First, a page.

History Stands Tall In The Blue Synagogue

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HISTORY STANDS TALL IN THE BLUE SYNAGOGUE

WORDS BY SHIVANI SHAH AND PHOTOGRAPHS BY SURUCHI MAIRA

Mumbai's Jewish community is proud of its heritage, reflected in the Blue Synagogue.

It’s hard to miss the Keneseth Eliyahoo Synagogue. For one thing, there’s the rather conspicuous police presence right outside it; for another, the building is painted a deep sky blue. The former is a necessity after the 2008 terrorist attacks that targeted Mumbai’s Jewish community. The latter is a mistake – the building was originally grey but accidentally painted blue by some painters several years ago. For better or for worse, the colour has defined the building, and most people now refer to it as “the Blue synagogue”.

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It stands just off the Kala Ghoda parking lot in a narrow lane that today houses art galleries, cafés and designer stores. But the Keneseth Eliyahoo Synagogue can rightfully be considered one of the original inhabitants of Kala Ghoda. Jacob Elias David Sassoon built the synagogue in memory of his late father Eliyahoo Sassoon, and construction was completed in 1884. It catered to the large Baghdadi Jewish community in the area that had begun to settle down in Mumbai in the 19th century, contributing significantly to Mumbai’s economy and architecture. The Sassoon family were leaders in the community. The Keneseth Eliyahoo Synagogue is the second oldest Sephardic synagogue in Mumbai, the oldest being the Magen David Synagogue in Byculla, completed in 1864 by the patriarch David Sassoon.

The Jewish community once thrived in India – and in Mumbai – and at the time of the formation of the State of Israel in 1948 there were an estimated 30,000 Jews in the country. But in the years since, a large number of Indian Jews left for Israel and other foreign shores, and the number of Jews residing in India today is around 4,650 and in the city is closer to 2,500. The community may be small, but it still practices its culture and customs, and the Keneseth Eliyahoo Synagogue is a centre for Jewish religious and cultural life even today.

For me, and possibly most other residents of the city, the Blue Synagogue has been more of a landmark in Kala Ghoda than anything else. A building whose existence is familiar and comfortable in the landscape of the neighbourhood but one I’d never actually been inside – I had no need to. Was I even allowed in? But you can’t write a story about a building without visiting it for yourself, so I called the Trust office and enquired if I could visit. Yes, said the lady on the phone. Twice. So I found myself inside a synagogue for the first time in my life on a rainy Tuesday evening, tentatively walking up the wooden stairs, feeling a bit guilty for being a tourist in a place of worship for a community whose customs I knew so little about.

As I reached the landing, the first thing that struck me was how loud it was – the road outside may be narrow, but it is busy, and the sounds of the cars and horns travel inside. Then I turned into the main sanctuary, laid my eyes on the stained-glass window at the far end, and the noise vanished. It is breath-taking, a delicate mosaic in green, red, blue, white and yellow floral patterns that almost danced with life as the evening sun streamed through. The window is the most exquisite part of a room that has many beautiful elements – the teakwood benches, the high ceiling, the Victorian columns, the gallery, the blue (and white) walls that mirror the building’s exterior, the scriptures on the wall, the decorative floor tiles… It was a few moments before I could tear my eyes away from the window and take in all the other details.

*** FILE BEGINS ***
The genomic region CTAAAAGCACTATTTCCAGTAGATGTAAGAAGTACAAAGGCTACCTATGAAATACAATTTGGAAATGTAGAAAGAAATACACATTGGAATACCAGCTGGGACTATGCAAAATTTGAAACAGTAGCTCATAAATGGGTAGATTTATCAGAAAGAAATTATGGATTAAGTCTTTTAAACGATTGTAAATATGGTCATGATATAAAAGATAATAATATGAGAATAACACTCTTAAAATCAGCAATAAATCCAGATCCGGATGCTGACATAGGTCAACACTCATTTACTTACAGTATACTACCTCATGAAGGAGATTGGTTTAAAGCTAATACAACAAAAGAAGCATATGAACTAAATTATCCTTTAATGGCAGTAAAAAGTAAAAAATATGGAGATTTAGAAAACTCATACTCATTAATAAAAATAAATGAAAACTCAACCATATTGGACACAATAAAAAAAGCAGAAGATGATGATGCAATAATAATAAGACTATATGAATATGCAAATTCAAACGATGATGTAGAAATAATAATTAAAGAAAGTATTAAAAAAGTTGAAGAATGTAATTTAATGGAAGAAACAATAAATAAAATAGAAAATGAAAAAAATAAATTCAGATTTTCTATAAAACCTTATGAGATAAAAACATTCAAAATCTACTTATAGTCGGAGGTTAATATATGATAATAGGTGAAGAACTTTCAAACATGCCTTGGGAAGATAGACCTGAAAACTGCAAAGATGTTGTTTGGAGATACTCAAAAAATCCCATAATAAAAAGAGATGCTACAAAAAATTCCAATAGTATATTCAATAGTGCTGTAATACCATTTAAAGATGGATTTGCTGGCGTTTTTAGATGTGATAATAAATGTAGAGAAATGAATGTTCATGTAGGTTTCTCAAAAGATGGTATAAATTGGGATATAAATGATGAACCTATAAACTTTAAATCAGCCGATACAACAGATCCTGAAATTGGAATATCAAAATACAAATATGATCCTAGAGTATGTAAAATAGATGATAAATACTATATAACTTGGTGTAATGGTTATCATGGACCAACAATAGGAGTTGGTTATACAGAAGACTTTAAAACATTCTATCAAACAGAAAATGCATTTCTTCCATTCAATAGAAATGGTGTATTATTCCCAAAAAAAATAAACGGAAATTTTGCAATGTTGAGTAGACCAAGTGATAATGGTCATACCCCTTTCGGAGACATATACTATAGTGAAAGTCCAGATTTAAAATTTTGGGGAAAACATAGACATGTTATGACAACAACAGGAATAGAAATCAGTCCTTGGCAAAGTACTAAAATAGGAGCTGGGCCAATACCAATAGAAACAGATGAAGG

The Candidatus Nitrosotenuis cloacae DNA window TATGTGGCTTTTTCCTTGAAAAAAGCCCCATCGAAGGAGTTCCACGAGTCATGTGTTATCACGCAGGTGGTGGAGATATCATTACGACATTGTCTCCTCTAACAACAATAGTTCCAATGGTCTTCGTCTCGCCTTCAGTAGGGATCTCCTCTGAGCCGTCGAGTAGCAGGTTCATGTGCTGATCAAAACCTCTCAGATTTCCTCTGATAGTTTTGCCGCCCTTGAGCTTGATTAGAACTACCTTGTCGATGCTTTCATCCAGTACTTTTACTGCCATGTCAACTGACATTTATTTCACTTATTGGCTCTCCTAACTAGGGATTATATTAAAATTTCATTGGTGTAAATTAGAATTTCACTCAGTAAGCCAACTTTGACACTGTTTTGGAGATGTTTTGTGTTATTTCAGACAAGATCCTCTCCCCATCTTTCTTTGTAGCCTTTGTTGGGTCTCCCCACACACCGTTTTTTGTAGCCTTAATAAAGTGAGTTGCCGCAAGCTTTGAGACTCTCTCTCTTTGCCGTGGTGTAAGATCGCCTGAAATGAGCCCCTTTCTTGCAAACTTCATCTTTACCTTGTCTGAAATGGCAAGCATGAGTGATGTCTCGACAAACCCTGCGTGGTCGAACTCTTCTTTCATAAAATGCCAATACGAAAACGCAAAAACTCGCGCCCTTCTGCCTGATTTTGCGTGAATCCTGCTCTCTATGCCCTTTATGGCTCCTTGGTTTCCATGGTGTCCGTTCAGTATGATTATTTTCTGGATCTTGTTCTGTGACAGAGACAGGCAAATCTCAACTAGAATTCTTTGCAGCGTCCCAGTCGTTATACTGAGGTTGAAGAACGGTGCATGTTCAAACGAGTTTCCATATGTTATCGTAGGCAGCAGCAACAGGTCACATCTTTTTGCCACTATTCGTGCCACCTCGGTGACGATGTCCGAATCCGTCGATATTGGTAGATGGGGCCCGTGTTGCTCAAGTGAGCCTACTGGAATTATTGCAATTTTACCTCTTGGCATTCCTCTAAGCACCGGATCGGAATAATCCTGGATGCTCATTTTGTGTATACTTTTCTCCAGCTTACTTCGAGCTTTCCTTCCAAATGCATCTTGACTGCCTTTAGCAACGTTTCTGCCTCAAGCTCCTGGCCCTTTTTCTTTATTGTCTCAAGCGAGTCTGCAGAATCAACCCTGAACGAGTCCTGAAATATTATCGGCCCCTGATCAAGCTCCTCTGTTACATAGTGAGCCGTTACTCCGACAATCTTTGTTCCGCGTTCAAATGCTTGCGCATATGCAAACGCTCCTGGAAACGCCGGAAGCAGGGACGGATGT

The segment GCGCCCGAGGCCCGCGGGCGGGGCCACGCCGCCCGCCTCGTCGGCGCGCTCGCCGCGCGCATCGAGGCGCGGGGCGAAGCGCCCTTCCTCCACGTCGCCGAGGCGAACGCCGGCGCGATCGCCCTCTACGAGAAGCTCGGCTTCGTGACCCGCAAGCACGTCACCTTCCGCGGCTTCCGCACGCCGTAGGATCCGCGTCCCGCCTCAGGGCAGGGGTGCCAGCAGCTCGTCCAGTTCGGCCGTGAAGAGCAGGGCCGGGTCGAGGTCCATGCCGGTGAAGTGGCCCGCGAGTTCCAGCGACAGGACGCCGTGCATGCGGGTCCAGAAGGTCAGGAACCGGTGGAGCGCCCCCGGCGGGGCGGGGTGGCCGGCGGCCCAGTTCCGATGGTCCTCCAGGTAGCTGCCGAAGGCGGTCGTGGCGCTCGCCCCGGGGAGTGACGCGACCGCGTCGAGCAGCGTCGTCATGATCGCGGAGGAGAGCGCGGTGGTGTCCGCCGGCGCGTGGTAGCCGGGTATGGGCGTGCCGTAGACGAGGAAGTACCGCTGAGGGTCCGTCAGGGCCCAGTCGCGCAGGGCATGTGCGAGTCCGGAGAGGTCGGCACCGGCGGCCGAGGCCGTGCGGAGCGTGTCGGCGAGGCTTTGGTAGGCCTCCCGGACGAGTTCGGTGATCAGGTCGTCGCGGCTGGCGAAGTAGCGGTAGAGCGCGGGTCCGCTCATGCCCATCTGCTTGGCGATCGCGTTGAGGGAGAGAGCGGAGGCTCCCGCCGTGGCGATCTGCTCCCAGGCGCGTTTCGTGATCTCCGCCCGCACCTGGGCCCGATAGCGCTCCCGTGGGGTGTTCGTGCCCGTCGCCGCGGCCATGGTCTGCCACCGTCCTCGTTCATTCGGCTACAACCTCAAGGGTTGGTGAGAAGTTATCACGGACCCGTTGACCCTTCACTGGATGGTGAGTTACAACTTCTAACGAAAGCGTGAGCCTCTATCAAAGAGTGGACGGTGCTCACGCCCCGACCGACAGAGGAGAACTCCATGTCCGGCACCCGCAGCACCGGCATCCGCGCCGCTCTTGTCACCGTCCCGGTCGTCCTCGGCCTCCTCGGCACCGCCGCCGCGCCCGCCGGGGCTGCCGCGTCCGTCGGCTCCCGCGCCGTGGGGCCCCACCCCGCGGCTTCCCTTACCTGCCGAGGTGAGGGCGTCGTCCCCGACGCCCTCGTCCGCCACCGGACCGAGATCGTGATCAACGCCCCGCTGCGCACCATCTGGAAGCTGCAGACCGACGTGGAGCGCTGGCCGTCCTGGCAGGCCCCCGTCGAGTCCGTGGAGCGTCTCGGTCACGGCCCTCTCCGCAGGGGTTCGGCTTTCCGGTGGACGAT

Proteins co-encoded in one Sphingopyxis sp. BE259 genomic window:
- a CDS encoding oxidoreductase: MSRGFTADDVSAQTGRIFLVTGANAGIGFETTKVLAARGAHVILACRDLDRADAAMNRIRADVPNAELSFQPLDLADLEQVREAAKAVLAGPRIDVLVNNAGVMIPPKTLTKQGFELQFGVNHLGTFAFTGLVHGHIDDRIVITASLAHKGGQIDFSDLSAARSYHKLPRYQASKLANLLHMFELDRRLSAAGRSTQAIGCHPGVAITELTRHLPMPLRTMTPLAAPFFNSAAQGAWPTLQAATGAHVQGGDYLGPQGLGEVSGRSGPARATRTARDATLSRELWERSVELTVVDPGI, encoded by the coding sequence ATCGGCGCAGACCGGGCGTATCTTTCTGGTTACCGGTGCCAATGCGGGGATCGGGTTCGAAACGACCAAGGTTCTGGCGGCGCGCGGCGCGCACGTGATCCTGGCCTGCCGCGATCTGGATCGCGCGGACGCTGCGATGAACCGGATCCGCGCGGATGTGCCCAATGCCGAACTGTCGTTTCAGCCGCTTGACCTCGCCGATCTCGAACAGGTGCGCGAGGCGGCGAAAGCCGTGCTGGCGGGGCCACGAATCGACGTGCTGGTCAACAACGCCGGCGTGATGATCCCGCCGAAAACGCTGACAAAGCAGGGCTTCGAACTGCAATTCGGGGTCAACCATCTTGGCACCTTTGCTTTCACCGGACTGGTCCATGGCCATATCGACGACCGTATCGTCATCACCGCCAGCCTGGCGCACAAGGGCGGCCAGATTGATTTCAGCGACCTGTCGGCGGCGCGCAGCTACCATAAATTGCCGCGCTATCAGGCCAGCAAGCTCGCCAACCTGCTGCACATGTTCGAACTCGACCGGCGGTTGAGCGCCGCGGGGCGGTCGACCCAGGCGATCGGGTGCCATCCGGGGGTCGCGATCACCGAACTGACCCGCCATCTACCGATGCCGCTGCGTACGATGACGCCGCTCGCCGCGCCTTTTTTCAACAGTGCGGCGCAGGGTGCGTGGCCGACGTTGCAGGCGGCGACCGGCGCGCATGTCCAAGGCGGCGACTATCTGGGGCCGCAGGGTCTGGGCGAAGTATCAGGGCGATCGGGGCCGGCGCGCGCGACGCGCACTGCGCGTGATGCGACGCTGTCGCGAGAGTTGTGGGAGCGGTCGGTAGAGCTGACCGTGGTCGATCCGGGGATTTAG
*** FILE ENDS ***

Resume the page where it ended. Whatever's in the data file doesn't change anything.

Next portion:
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The room was silent and peaceful, and although the synagogue was empty that evening I could almost envision Friday evenings when the Jewish community gathers for Shabbat, praying together, celebrating together. The community is proud of its heritage, and this is evident in the books and journals available for purchase in the synagogue on the landmarks, history, heritage and customs of the Baghdadian Jews and Bene Israel Jews.

The gallery is open only on Fridays, so I couldn’t go upstairs and admire the stained-glass window from another perspective. Visit complete, I walked down the stairs and out onto the bustling road. And I knew, as I walked to a café to meet a friend, that the 132-year-old synagogue I’d just left behind will outlive all the fancy cafés and stores and art galleries in the neighbourhood that will come and go.

Entry to the Keneseth Eliyahoo Synagogue is free. There is a charge of Rs. 100/- for photography and Rs. 500/- for video. Photo identification is required at the entrance: foreign citizens must show a passport to enter; the writer presented an Indian driver’s license and was allowed inside.

Keneseth Eliyahoo Synagogue, VB Gandhi Marg, Kala Ghoda, Fort, Mumbai 400 001.